"Keefe (Chatter) examines America's complicated relationship with immigration in this brilliant account of Cheng Chui Ping, known as Sister Ping, who built a multimillion-dollar empire as a 'snakehead,' smuggling Chinese immigrants into America. Sister Ping herself entered the U.S. legally in 1981 from China's Fuzhou province, but was soon known among Fujianese immigrants in Manhattan's Chinatown as the go-to for advice, loans and connections to bring their families to America. Her empire grew so large that she contracted out muscle work to the local gang, the Fuk Ching. Keefe points to the Golden Venture — a ship full of Fujianese illegals that ran fatally aground in 1993 — as the beginning of the end for Sister Ping. She was sentenced in 2000 to 35 years in prison for conspiracy, money laundering and trafficking. Despite an enormous cast of characters in a huge underground web of global crime, Keefe's account maintains the swift pace of a thriller. With the immigration debate still boiling, this exploration of how far people will go to achieve the American dream is a must-read. (July 21)" Publishers Weekly (Starred Review) (Copyright Reed Business Information, Inc.)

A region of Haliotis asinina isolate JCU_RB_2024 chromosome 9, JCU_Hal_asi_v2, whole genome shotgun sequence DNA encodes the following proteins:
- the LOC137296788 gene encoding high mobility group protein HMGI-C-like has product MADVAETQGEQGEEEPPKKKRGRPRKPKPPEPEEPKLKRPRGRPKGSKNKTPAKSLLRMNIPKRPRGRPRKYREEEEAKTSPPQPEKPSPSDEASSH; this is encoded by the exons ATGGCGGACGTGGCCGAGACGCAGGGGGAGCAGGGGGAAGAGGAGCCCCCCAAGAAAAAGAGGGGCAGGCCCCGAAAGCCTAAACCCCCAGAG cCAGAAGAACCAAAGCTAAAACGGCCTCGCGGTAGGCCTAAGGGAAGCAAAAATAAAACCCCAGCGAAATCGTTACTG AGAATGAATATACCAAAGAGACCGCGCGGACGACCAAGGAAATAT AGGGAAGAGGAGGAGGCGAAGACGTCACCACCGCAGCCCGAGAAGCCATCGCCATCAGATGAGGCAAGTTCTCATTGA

In the early morning hours of June 6, 1993, a small, weathered freighter, the Golden Venture, ran aground along the shoreline of New York's Rockaway beach. It was carrying 300 people from China's Fujian province. Most were men, though there was also a handful of women and children aboard. It was in many ways an age-old journey: immigrants risking their lives for a better life. But this was different.... Washington Post Book Review (read the entire Washington Post review) Each had paid $35,000 to smugglers (the going rate is now upwards of $70,000), and when the ship beached (purposefully, it turns out) those on board, who were already weakened by the 120-day voyage, were ordered by the smugglers to jump into the rough surf and swim ashore. The sea was so turbulent that it flipped a 22-foot Boston Whaler sent out to rescue the swimmers. Ten of the Chinese men died. The rest lay exhausted in the sand, tended to by medics, given food and water, and then arrested. "For much of its history," Patrick Radden Keefe writes, "the United States has suffered from a kind of bipolarity when it comes to matters of immigration." And so it was that the men and women on the Golden Venture were not embraced but instead imprisoned, most of them in a jail in York, Pa., where they remained for three years while the government tried to figure out how it viewed them: as illegal immigrants or refugees — or something in between. Indeed, the Golden Venture, which Keefe points out was "the single largest arrival of illegal aliens in modern American history," came to symbolize the tightly wound tension that has long characterized this nation's stance on immigration: the instinct to take in the tired and the poor versus the oft-expressed inclination to return new arrivals to their home countries. "The Snakehead" evocatively captures our ying and yang over immigration policy. Even if you know where you stand, you'll get tossed about enough in this compelling narrative that you won't necessarily end up where you began. "The Snakehead," thankfully, is not a polemic. It's a rich, beautifully told story, so suspenseful and with so many unexpected twists that in places it reads like a John le Carre novel. Keefe, a masterful storyteller with the keen eye of a seasoned reporter, paints a discomforting picture, a worldwide smuggling network so lucrative that an INS agent renowned for his pluck and persistence is himself eventually drawn to the allure and the enormous profits of the trade. The numbers astound. During a two-year period when many Chinese were smuggled from Canada through a Mohawk reservation in the United States (a story captured in the extraordinary movie "The Frozen River"), the Native American smugglers made an estimated $170 million. The spine of "The Snakehead" is the account of Cheng Chui Ping, known to most as Sister Ping, an aloof if not eccentric woman who helped finance the Golden Venture. An immigrant herself from Fujian Province, Sister Ping built and headed a global smuggling empire, an underground network that extended from Asia to Africa and Latin America, all stops along the way to the ultimate destination: the United States. Sister Ping made a small fortune trading in humans, which it becomes abundantly clear is a cutthroat, often brazenly violent business, measured not only by street shootouts between rival smugglers but also by the brutal nature of the travel itself, including the claustrophobic and odorous voyage in the small hold of the Golden Venture which Keefe recounts in haunting detail. Food and water were so scarce that fights would break out. One of the smuggled Fujianese became so unhinged that he mindlessly pressed buttons on a hand-held video game long after the batteries had died. Another passenger told Keefe, "I think it changed many people, being on that ship." The ship also changed others, as well. When many of the Chinese were detained in a prison in the working-class town of York, some of the locals befriended the new captives and then took up their cause, arguing — convincingly — that they should be permitted to stay in this country. But beginning with the 1996 Illegal Immigration Reform and Immigrant Responsibility Act and then reinforced by the post-9/11 hysteria, our nation has become less welcoming to those seeking refuge. We now detain roughly 300,000 people, most of them accused of entering this country illegally, most of them awaiting deportation. Yet, as Keefe suggests, it's ingrained in the history of this country that "many an immigration story begins with some transgression, large or small." Indeed, Sister Ping, who is now serving time in prison, has become a folk hero in her Chinatown neighborhood, or as Keefe observes, "a latter-day Harriet Tubman who risked imprisonment to shepherd her countrymen to freedom." This is one of the freshest accounts of modern-day migration I've read, one filled with moral ambiguity, one that doesn't pretend to have the answers, one that in these times feels like essential reading. Alex Kotlowitz is the author of three books, including, most recently, "Never a City So Real." He teaches writing at Northwestern University. Reviewed by Alex Kotlowitz, Washington Post Book World (Copyright 2006 Washington Post Book World Service/Washington Post Writers Group)